The entire Virginia statute contains multiple subsections with sets of disjunctive elements, some of which would match the federal offense, and some of which do not, as we’ll explain below. For now, we can simply note that, because a conviction could be triggered by one of the subsections listing elements that do not match the federal offense, the offenses do not categorically match.
Next, determine if the statute is divisible.
Recall that the if the state offense defines separate crimes, a modified categorical analyses is used to determine which crime the noncitizen was convicted of. We define these crimes by their elements. As just stated, the elements of at least one section match the federal offense, and the elements of at least one section do not. (For example, they include different punishments for different violations.) The statute is divisible into multiple offenses, and we need now to determine which one supported the conviction.
Go to the records of conviction to determine the correct offense.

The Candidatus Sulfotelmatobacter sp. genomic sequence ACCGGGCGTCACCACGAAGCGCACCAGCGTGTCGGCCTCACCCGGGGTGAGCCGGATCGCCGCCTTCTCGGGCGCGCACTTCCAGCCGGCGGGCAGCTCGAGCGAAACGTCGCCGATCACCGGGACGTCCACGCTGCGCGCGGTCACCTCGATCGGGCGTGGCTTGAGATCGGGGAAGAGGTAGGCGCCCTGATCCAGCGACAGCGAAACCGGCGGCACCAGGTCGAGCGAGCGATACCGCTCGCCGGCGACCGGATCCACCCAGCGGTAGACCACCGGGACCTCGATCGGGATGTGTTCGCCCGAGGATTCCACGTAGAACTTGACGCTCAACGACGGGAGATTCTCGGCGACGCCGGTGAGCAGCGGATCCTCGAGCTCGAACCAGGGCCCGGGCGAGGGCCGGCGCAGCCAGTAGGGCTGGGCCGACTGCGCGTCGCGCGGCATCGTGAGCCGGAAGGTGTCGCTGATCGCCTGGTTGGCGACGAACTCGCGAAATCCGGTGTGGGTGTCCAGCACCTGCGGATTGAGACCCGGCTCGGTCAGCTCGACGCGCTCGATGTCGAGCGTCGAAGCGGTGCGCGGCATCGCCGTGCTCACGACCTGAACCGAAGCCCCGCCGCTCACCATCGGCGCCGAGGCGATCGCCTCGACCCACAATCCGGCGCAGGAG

We discussed how modified categorical analysis allows a “peek” at the record of conviction strictly to determine the offense of offense of conviction––including the “Shepard documents.” The facts are only examined if they are the only way to determine the correct offense. In this case, it is clear that the conviction was the first subsection, a misdemeanor, which includes the following two provisions––the second of which is essentially an affirmative defense.
Narrow it to the relevant elements.
To categorically match, the federal offense of trafficking requires that the state violation constitute a felony under the CSA. This means that, if DHS could demonstrate that one of these misdemeanor provisions involves conduct that would be a felony under the CSA (either an amount over 30 grams amounts or a sale), then it would categorically match the federal offense.
The relevant portion of this section reads as follows (emphasis added):
Except as authorized in the Drug Control Act, Chapter 34 of Title 54.1, it shall be unlawful for any person to sell, give, distribute or possess with intent to sell, give or distribute marijuana.
- Any person who violates this section with respect to:
- Not more than one-half ounce of marijuana is guilty of a Class 1 misdemeanor;
. . . .